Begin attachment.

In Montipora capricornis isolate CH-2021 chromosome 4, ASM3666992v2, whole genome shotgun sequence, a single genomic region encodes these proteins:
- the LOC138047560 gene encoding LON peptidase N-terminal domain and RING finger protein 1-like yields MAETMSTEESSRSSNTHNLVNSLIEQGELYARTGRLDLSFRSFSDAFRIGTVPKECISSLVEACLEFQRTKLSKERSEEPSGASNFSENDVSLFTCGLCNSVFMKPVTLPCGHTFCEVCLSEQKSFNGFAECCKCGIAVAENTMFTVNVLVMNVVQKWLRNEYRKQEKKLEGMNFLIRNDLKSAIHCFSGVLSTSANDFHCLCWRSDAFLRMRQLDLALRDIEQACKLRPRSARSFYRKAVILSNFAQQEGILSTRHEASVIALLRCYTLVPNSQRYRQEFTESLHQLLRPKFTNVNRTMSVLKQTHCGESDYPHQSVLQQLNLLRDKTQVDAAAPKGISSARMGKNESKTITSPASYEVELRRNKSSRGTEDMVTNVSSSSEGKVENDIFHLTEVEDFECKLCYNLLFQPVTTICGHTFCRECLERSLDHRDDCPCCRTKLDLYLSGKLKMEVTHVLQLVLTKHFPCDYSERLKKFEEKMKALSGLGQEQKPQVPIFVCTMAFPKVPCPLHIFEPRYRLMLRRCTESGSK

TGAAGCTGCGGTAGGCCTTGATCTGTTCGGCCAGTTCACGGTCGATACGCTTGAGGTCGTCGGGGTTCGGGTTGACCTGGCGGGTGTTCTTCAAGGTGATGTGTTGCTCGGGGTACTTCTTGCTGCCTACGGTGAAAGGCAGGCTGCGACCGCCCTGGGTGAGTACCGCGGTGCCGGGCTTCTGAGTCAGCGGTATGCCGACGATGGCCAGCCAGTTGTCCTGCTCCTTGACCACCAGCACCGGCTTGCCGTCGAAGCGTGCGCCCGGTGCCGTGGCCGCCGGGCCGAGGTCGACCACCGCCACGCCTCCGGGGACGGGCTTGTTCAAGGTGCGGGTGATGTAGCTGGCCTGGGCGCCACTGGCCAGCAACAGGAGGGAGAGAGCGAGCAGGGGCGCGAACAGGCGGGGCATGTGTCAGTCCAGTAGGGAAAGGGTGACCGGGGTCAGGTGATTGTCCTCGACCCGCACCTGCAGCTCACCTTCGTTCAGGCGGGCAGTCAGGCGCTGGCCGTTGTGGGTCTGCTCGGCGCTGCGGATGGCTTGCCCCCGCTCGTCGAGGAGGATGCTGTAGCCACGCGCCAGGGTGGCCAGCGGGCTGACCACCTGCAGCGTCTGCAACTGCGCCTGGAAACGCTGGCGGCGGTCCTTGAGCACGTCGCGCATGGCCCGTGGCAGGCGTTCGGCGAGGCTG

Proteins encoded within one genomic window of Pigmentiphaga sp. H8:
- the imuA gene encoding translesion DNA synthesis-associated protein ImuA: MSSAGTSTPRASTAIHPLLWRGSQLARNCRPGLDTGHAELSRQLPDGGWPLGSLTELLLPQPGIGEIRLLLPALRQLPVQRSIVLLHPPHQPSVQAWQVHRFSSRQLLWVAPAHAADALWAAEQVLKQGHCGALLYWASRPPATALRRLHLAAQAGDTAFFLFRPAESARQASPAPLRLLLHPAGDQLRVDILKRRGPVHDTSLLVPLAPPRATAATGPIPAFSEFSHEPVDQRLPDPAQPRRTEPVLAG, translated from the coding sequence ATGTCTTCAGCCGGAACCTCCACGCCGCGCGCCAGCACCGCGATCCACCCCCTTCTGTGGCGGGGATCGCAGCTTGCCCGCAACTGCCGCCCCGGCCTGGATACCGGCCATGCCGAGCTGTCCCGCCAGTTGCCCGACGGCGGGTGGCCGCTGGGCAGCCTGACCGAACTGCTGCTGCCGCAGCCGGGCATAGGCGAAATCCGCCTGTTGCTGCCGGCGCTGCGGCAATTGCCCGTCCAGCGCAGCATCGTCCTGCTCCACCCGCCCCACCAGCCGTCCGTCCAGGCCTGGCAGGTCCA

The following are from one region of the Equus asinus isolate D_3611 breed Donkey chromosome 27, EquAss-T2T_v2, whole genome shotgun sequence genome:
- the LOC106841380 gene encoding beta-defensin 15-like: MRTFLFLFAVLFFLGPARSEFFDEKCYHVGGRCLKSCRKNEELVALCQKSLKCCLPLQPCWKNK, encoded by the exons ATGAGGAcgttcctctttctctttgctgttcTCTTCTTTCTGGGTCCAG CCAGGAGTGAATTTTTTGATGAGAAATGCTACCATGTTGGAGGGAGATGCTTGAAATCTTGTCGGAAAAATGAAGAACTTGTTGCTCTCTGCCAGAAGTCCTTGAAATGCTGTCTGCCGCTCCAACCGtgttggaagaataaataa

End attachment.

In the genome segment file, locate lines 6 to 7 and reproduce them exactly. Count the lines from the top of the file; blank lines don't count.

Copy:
The following are from one region of the Equus asinus isolate D_3611 breed Donkey chromosome 27, EquAss-T2T_v2, whole genome shotgun sequence genome:
- the LOC106841380 gene encoding beta-defensin 15-like: MRTFLFLFAVLFFLGPARSEFFDEKCYHVGGRCLKSCRKNEELVALCQKSLKCCLPLQPCWKNK, encoded by the exons ATGAGGAcgttcctctttctctttgctgttcTCTTCTTTCTGGGTCCAG CCAGGAGTGAATTTTTTGATGAGAAATGCTACCATGTTGGAGGGAGATGCTTGAAATCTTGTCGGAAAAATGAAGAACTTGTTGCTCTCTGCCAGAAGTCCTTGAAATGCTGTCTGCCGCTCCAACCGtgttggaagaataaataa